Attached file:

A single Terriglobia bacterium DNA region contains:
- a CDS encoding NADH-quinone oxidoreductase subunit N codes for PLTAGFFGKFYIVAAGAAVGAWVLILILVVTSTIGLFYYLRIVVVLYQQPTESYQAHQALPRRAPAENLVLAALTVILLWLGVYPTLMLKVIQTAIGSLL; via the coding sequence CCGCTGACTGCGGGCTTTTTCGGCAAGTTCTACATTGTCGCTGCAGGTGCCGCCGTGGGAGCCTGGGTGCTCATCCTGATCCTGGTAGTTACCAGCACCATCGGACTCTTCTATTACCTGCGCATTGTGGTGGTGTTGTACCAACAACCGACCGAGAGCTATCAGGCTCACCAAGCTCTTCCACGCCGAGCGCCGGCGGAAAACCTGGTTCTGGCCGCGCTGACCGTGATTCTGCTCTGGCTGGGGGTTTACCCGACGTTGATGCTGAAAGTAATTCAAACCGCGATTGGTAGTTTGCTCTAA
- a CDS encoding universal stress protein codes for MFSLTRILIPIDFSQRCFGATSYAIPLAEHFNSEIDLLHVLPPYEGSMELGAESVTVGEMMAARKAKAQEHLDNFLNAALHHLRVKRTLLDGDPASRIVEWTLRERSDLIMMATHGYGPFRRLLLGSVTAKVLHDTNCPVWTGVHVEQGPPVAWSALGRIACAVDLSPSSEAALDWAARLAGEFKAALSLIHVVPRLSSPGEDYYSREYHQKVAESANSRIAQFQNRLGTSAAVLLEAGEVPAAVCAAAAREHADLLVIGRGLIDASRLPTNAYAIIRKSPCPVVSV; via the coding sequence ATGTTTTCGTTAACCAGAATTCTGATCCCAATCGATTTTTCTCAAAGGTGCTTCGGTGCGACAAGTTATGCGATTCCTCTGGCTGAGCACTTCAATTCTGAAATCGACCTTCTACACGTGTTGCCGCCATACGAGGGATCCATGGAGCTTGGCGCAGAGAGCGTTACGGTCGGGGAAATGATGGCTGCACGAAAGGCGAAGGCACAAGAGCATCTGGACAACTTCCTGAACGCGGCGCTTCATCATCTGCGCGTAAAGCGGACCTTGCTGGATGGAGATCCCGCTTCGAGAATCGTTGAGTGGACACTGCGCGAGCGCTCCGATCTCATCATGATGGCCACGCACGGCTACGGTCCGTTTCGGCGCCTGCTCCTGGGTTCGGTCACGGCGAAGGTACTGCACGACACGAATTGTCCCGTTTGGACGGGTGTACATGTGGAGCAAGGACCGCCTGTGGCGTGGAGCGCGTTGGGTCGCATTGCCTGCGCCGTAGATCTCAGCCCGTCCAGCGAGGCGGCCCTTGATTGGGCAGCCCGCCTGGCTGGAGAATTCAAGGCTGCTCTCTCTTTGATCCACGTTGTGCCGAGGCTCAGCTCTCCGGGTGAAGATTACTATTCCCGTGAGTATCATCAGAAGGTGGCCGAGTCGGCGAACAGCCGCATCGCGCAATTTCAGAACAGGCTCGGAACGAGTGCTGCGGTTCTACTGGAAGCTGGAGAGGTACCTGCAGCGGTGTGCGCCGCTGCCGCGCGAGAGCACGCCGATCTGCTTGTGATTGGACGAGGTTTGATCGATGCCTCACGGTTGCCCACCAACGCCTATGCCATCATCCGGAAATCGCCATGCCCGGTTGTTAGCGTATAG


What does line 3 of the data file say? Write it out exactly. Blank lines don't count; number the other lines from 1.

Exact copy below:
- a CDS encoding universal stress protein codes for MFSLTRILIPIDFSQRCFGATSYAIPLAEHFNSEIDLLHVLPPYEGSMELGAESVTVGEMMAARKAKAQEHLDNFLNAALHHLRVKRTLLDGDPASRIVEWTLRERSDLIMMATHGYGPFRRLLLGSVTAKVLHDTNCPVWTGVHVEQGPPVAWSALGRIACAVDLSPSSEAALDWAARLAGEFKAALSLIHVVPRLSSPGEDYYSREYHQKVAESANSRIAQFQNRLGTSAAVLLEAGEVPAAVCAAAAREHADLLVIGRGLIDASRLPTNAYAIIRKSPCPVVSV; via the coding sequence ATGTTTTCGTTAACCAGAATTCTGATCCCAATCGATTTTTCTCAAAGGTGCTTCGGTGCGACAAGTTATGCGATTCCTCTGGCTGAGCACTTCAATTCTGAAATCGACCTTCTACACGTGTTGCCGCCATACGAGGGATCCATGGAGCTTGGCGCAGAGAGCGTTACGGTCGGGGAAATGATGGCTGCACGAAAGGCGAAGGCACAAGAGCATCTGGACAACTTCCTGAACGCGGCGCTTCATCATCTGCGCGTAAAGCGGACCTTGCTGGATGGAGATCCCGCTTCGAGAATCGTTGAGTGGACACTGCGCGAGCGCTCCGATCTCATCATGATGGCCACGCACGGCTACGGTCCGTTTCGGCGCCTGCTCCTGGGTTCGGTCACGGCGAAGGTACTGCACGACACGAATTGTCCCGTTTGGACGGGTGTACATGTGGAGCAAGGACCGCCTGTGGCGTGGAGCGCGTTGGGTCGCATTGCCTGCGCCGTAGATCTCAGCCCGTCCAGCGAGGCGGCCCTTGATTGGGCAGCCCGCCTGGCTGGAGAATTCAAGGCTGCTCTCTCTTTGATCCACGTTGTGCCGAGGCTCAGCTCTCCGGGTGAAGATTACTATTCCCGTGAGTATCATCAGAAGGTGGCCGAGTCGGCGAACAGCCGCATCGCGCAATTTCAGAACAGGCTCGGAACGAGTGCTGCGGTTCTACTGGAAGCTGGAGAGGTACCTGCAGCGGTGTGCGCCGCTGCCGCGCGAGAGCACGCCGATCTGCTTGTGATTGGACGAGGTTTGATCGATGCCTCACGGTTGCCCACCAACGCCTATGCCATCATCCGGAAATCGCCATGCCCGGTTGTTAGCGTATAG